|Map of Africa|
CIAO DATE: 11/03
The Commodification of Violence, Private Military Companies, and African States
This article argues first that there is an increasing commodification of the use of force in many African states and it takes the example of the increased role of private military companies (PMCs) on the continent as epitomizing this development. Moreover, it points out that this commodification is widely accepted as both African and foreign governments, international organisations, NGOs, and private firms are relying on private firms. The article proceeds to spell out how thi s co mmod ifi cat ion aff ect s st ate authority. It argues that the co mmodifi catio n of fo rce po ses pr oblems for state authority both by undermining the direct control of states over the use of force and by undermining the basis of its authority. The article does not claim that state authority and the use of public force in Africa are unproblematic, nor that PMCs are the sole responsible for a situation they invariably worsen. Its aim is to underscore that it is a chimera to believe that reliance on PMCs is unproblematic for state authority and to clarify some of the mechanisms by which public authority is undermined by processes privatizing the use of force. Ultimately, the particularity of African states is likely to be reinforced rather than reduced by the commodification of the use of force on the continent.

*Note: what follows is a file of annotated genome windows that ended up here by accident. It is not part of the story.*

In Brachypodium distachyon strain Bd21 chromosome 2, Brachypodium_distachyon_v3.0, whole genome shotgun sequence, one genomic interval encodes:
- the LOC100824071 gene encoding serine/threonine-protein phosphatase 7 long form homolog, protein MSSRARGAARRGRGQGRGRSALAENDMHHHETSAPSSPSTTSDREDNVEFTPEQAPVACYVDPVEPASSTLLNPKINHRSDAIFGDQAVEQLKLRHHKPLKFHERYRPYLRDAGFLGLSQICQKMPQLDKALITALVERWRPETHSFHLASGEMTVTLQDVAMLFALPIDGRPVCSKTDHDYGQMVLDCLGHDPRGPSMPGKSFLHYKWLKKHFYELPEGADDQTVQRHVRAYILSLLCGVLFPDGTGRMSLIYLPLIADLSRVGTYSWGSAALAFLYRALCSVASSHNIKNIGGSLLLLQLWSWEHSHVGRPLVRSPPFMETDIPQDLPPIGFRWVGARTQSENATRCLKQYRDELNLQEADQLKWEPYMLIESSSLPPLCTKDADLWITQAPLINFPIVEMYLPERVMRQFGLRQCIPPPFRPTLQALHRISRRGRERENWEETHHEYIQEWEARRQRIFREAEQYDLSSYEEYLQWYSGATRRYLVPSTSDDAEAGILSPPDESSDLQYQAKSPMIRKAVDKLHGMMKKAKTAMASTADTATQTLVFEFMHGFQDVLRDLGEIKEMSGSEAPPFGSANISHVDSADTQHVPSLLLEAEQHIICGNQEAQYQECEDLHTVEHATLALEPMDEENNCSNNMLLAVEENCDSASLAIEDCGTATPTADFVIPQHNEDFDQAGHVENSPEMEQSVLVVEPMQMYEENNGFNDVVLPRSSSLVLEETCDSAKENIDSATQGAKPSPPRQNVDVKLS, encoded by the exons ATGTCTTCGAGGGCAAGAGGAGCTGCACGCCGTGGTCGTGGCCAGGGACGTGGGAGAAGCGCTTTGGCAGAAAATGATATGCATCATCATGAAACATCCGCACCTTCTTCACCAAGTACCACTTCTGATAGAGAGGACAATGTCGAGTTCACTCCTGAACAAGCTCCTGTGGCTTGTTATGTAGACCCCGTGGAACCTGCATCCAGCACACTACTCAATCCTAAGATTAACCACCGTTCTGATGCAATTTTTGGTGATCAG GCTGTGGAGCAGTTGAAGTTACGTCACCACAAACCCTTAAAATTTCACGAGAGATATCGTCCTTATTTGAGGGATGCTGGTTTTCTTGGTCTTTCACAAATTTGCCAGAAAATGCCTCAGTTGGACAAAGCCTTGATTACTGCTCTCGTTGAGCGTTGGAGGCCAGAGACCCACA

Full Text (PDF, 19 pages, 386.5 KB)